From the literature survey it is clear that the interaction of the superstructure in the soil-foundation analysis has not been taken into consideration in most of the research work and load from the super structure in considered acting directly on the raft as a uniform or concentrated load. The effect of construction phase and mode of superstructure loading on the response of structure and foundation has not been given due attention. In this paper, complete soil-structure interaction of combined Piled-Raft Foundation with the foundation soil and superstructure of the building is evaluated through 3D-nonlinear Finite Element Analyses using PLAXIS3D foundation code [16] . The different parameters affecting the soil-foundation-structure response, such as building aspect ratios, mode of load application to foundation soil, soil failure criteria of soil field and proportional thickness ratio of stiff soil in two-layer soil stratum is studied. The displacements and load demands imposed on the high-rise building structures having piled-raft foundation are computed. The most of the previous studies on soil-piled-raft foundation analysis are based on direct loading of superstructure on raft and without considering interaction of superstructure and foundation. The foundation soil in piled-raft foundation-soil models without including super structure will be stiffer than models with the one-phase super structure loading or sequential super structure loading. The foundation structure and soil field response is significantly affected by different building structure shape and soil failure models. The soil field response in layered soil is also affected by presence of lesser stiff layer below the raft. It is also observed effect on deflection and forces of superstructure components due to inclusion of loading phases in piled-raft foundation interaction analysis.

2. Statement of the Problem

A 15-storey square/rectangular building having piled raft foundation in the two layered soil system is selected for the complete structure-foundation interaction analysis. The square building (aspect ratio = 1) has 4 bays in X-and Y-direction and the rectangular building (aspect ratio = 1.75) has 3 bays in X-direction and 6 bays in Y-direction as shown in Figure 1. Buildings have nearly the same plan area. The ground and typical floors are 6.0 m and 3.0 m high respectively. The structural system of all floors is a flat concrete slab type of 200 mm thickness subjected to a total uniform load of 15 kN/m^{2}. Dimensions of columns are listed in Table 1. The con- crete raft is assumed to be at a depth 2.0 (m) beneath the ground surface and has 1.5 (m) thicknesses. The plan dimension of square raft is 25 m × 25 m with overhang of 2.5 m while the plan dimension of rectangular raft is 19.2 m × 33.6 m with overhang of 2.4 m. The estimated total vertical load on square and rectangular rafts is 138.8 MN. A total of 25 circular concrete piles of 0.75 m diameter are located under the raft for each building structure. Modulus of elasticity of concrete is assumed as 3.4 × 107 kN/m^{2} while concrete Poisson’s ratio and density is considered in structural models as 0.2 and 25 kN/m^{3} respectively. The typical floor plans and foundation plans having raft with pile location of square and rectangular shaped building are shown in Figure 1.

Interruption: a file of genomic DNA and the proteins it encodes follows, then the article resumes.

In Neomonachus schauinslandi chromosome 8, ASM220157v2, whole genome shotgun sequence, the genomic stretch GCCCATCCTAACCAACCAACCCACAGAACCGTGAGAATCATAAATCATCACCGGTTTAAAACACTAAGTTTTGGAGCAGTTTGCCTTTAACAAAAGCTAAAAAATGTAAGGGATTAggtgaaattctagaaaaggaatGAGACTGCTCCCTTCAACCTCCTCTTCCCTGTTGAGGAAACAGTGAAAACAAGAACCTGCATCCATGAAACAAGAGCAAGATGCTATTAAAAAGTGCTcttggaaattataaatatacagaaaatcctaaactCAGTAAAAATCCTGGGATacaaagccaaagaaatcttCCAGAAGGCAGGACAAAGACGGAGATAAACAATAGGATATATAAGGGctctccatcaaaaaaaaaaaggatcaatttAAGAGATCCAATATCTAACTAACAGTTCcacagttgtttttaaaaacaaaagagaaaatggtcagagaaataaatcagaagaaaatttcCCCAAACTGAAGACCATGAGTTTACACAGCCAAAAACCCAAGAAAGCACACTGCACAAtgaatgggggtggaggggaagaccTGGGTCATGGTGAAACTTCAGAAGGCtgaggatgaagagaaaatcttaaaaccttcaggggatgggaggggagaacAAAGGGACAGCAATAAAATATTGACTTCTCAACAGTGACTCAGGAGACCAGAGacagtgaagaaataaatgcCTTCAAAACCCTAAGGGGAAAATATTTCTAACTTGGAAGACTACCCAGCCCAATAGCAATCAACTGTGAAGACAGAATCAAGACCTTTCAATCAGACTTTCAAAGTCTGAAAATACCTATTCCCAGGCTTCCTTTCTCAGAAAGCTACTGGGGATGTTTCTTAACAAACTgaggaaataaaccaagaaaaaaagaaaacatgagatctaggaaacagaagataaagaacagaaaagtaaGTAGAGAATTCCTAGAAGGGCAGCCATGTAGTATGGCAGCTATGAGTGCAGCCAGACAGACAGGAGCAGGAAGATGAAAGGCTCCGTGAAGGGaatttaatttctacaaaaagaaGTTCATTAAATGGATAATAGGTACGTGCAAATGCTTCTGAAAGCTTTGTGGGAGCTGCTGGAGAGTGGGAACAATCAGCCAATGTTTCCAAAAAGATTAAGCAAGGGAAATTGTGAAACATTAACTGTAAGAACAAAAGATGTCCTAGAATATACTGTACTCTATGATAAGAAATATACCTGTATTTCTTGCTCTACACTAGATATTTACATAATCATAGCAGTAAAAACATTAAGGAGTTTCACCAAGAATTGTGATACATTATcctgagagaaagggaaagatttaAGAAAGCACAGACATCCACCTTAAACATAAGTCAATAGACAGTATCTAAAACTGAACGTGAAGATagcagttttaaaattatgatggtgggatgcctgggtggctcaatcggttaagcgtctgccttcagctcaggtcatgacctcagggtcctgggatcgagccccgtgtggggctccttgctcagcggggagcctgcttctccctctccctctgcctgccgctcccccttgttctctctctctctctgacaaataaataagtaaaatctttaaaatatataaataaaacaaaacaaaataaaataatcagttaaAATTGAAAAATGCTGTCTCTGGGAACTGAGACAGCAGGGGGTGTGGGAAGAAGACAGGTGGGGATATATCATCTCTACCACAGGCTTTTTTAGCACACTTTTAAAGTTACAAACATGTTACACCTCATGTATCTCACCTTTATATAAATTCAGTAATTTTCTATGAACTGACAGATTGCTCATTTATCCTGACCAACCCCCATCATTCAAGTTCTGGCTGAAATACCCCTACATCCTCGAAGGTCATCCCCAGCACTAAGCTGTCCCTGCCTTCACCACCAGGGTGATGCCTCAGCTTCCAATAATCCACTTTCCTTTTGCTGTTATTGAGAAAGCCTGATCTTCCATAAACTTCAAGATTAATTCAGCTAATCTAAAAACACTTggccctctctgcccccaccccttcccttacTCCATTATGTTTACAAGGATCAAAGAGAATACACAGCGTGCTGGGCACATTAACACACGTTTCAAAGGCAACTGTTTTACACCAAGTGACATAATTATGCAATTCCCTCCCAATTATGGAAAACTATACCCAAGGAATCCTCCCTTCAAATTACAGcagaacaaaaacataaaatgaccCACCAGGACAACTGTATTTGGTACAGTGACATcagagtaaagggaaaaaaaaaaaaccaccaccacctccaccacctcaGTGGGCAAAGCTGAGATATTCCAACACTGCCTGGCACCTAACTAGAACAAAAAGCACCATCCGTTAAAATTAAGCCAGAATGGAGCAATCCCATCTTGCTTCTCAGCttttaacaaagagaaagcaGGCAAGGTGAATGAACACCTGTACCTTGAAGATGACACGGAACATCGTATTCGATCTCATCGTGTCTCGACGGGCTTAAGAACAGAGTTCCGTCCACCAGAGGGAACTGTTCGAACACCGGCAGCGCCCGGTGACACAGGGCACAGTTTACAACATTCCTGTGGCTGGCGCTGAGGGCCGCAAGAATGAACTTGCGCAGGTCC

The slenderness ratio (L/D) of piles is taken as 26.7 and end tip of the piles are considered resting on the bottom surface of top soil layer having hardening soil model for different aspect of building, mode of application

Figure 1. Typical floor and raft-pile plans of buildings.

Table 1. Dimension of columns in buildings.

of structure loading on foundation and for different failure model of soils. Modulus of elasticity of pile material is taken as 2.35 × 107 kN/m^{2} while its density is considered as 25 kN/m^{3}. The soil profile is of two layer systems with upper layer of loose sand and lower layer of dense sand (stiff soil). The different thickness of stiff soil is considered in the model to study the effect of stiff soil on the interaction analysis. Three thickness proportion of stiff soil namely 25%, 50% and 75% of total thickness are taken. The water level is assumed at the ground surface.

3. Soil Models

Soil is a complex material that behaves differently in primary loading, unloading and reloading. It exhibits non- linear behaviour well below failure condition with stress dependant stiffness [17] . The elastic-perfectly plastic models based on soil failure criteria namely, Mohr-coulomb (MC) and Mohr-coulomb incremental stiffness (MCI) with depth, are taken because of the most common used models. In the study, second order Hardening Soil (HS) model that considers shear hardening and compression hardening [17] and suitable to cohesion less soil is also used. The assigned soil parameters for the two layers soil field are given in Table 2.

4. Finite Element Modelling Methodology